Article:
Wireframes

Definitions

A wireframe is a schematic or other low-fidelity rendering of a computer interface, intended to primarily demonstrate functionality, features, content, and user flow without explicitly specifying the visual design of a product. Wireframes may function as interface specification for products such as computer applications, web and mobile sites, and all products requiring some form of human-computer interaction.

While wireframes are considered the equivalent of an architect's blueprints, they are typically not meant to be a representation of visual design. They are usually created prior to or in parallel with the visual design of a product, and are created in an iterative fashion, typically by information architects, interaction designers, programmers, and occasionally even product managers.

Wireframes are usually rendered in software, but are also created as works on paper or on other ephemeral materials, e.g. white boards. Wireframes are meant to be used as rough representations of interface ideas that can be quickly discarded and iterated upon until design solutions are selected. To focus wireframes on functionality, many designers use the lowest fidelity rendering they can create in order to avoid discussion of visual design direction at this stage of the process. Sketches are usually the lowest fidelity that can be presented, and sketch-style wireframes created with wireframing software have also emerged as a viable alternative for creating these documents.

The term wireframe is taken from other fields that use a skeletal framework to represent 3 dimensional shape and volume. Artists who sculpt with soft materials use metal wire armatures to frame forms before layering with other media. Similarly, 3D graphic artists use digital wireframes before rendering surfaces on characters, objects, and landscapes.

James Kelway wrote an excellent summary of what wireframes are and are not, in his article and presentation, "The what, when and why of wireframes." Kelway's article includes the slides and audio of his presentation delivered via Slideshare.

Levels of fidelity

Wireframes can have varying levels of fidelity. More granular descriptions of these might fall into these categories:

Page Zones

Contains a rough representation of contents or modules (blocks) within a view, often indicated with only boxes and labels. Also referred to as Page Zones, Zone Diagrams, Schematics, Thumbnails, High-Level Wireframes (where pages refer to screens and views), and more.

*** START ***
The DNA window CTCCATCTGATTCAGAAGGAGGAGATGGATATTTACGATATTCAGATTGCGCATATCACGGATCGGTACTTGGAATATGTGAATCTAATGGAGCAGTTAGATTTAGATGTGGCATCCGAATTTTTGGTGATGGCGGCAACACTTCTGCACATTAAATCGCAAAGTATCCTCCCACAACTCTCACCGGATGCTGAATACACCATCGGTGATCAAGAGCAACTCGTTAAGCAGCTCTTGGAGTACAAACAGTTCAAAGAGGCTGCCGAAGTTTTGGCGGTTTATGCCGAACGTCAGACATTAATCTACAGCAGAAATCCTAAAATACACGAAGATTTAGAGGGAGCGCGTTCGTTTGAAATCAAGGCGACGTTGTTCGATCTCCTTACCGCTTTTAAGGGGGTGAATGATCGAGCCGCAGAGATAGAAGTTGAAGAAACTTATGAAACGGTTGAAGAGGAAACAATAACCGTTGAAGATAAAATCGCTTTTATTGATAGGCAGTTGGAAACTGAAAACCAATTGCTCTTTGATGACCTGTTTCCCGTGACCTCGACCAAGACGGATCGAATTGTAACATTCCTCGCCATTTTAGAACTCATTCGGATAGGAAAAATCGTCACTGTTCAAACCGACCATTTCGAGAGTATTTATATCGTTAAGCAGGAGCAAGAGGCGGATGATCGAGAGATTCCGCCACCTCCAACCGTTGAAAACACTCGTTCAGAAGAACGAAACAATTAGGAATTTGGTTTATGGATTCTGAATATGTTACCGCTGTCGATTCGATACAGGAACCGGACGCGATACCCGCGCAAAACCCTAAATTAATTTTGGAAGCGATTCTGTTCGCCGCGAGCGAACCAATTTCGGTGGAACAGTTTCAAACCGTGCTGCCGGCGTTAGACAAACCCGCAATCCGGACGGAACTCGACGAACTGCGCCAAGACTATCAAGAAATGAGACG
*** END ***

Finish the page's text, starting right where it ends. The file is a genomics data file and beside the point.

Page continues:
Detailed Wireframe

Contains more detail than page zones, including labels on interface elements, sample content and media (or placeholder media), and can contain annotation and illustration of flow.

Flow Diagram

Contains a representation of views with lines and arrows indicating flow (user and system) within the view or between views.

Definition from other sources

A wireframe is a visual illustration of one Web page. It is meant to show all of the items that are included on a particular page, without defining the look and feel (or graphic design). It's simply meant to illustrate the features, content and links that need to appear on a page so that your design team can mock up a visual interface and your programmers understand the page features and how they are supposed to work.

Source: "Define the Information Architecture." Usability.gov.

A website wireframe (also "web wire frame", "web wireframe", "web wireframing") is a basic visual guide used in web design to suggest the structure of a website and relationships between its pages. A webpage wireframe is a similar illustration of the layout of fundamental elements in the interface. Because of this, they are often completed before any artwork is developed. When completed correctly they will provide a visual reference upon which to structure each page. Wireframes also allow for the development of variations of a layout to maintain design consistency throughout the site. This is an important part of the initial development stage because it creates user expectations and helps to develop an awareness of and familiarity with the site.

Source: "Website Wireframe." Wikipedia.

Also known as: page schematics, page architecture, page zones, blueprints, scaffolds


Software


See Also